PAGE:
Differences in the Volatile Compositions of French Labeled Brandies (Armagnac, Calvados, Cognac, and Mirabelle) Using GC-MS and PLS-DA
journal contributionposted on 14.07.2010 by Jérôme Ledauphin, Claude Le Milbeau, Daniel Barillier, Didier Hennequin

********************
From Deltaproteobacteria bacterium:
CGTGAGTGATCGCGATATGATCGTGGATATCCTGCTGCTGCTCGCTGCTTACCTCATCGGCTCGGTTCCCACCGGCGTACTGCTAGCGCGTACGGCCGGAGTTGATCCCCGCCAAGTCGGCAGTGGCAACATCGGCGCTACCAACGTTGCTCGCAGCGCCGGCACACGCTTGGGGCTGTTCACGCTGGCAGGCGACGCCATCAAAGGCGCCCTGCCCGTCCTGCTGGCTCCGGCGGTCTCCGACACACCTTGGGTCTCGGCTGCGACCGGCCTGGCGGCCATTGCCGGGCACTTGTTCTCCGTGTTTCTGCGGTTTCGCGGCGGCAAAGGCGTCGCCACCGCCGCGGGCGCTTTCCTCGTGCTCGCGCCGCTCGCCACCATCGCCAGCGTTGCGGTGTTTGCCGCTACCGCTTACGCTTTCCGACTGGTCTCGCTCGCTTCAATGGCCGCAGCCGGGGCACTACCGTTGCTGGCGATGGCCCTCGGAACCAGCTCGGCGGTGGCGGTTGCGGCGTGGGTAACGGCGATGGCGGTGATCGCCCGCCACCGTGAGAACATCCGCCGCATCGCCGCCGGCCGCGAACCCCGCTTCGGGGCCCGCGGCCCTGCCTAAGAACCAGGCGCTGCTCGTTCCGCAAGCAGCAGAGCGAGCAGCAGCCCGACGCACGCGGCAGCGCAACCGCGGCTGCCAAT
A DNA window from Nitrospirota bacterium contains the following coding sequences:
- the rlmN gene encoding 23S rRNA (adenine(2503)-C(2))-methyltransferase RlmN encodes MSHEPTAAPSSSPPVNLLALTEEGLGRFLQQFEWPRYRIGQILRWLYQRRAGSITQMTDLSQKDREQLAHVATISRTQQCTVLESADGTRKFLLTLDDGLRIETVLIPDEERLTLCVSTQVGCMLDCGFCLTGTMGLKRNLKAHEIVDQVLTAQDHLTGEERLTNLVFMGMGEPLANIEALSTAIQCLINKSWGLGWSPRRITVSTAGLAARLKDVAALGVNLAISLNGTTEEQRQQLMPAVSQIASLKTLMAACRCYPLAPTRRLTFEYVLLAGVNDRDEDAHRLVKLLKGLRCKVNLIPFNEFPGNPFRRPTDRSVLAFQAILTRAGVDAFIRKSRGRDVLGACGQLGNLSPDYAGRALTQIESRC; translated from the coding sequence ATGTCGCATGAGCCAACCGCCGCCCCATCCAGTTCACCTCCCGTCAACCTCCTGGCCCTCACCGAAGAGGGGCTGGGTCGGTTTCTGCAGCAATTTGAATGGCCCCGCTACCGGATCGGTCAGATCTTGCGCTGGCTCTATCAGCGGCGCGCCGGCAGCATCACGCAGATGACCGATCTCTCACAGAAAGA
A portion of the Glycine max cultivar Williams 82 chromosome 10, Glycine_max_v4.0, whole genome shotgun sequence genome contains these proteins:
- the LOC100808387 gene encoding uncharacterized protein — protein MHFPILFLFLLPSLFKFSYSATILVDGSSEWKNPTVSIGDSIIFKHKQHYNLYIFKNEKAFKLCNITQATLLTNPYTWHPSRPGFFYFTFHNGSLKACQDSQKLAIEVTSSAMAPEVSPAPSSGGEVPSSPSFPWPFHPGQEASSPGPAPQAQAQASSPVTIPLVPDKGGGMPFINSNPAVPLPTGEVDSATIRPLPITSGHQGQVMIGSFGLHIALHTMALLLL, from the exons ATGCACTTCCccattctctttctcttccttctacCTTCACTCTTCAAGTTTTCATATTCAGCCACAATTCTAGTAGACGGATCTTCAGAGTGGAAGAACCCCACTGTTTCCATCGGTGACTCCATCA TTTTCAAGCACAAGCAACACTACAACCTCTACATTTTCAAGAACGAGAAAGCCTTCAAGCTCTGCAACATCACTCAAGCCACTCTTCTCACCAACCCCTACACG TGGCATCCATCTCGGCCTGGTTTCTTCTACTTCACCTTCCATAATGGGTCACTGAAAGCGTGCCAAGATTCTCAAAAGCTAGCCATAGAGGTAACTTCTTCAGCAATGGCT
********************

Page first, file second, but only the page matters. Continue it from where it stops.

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A total of 207 volatile compounds were identified in extracts of four French labeled brandies: Armagnac, Cognac, Calvados, and Mirabelle. Relative levels of all components were determined using GC-MS after integration of a selected peak of the mass spectrum of each. Each type of brandy could be clearly discriminated using PLS-DA statistical analyses based on these levels. French Mirabelle spirit, which was studied for the first time, was characterized by higher levels of many aldehydes and acetals and by the presence of compounds having an odd number of carbons together with benzaldehyde and some of its derivatives. Many possible derivatives of acrolein and high amounts of butan-2-ol were rather specific for the volatile composition of Calvados. The most important difference between the two wine-based samples seemed to be directly linked to the distillation system used. Many furanic compounds are specific to Cognac, whereas two or three compounds such as 1-(ethoxyethoxy)-2-methylbutane and γ-eudesmol were specific to Armagnac. These two brandies presented rather high distributions of isobutanol and isopentanols, whereas Mirabelle and Calvados compositions offer more concentrated aliphatic linear alcohols.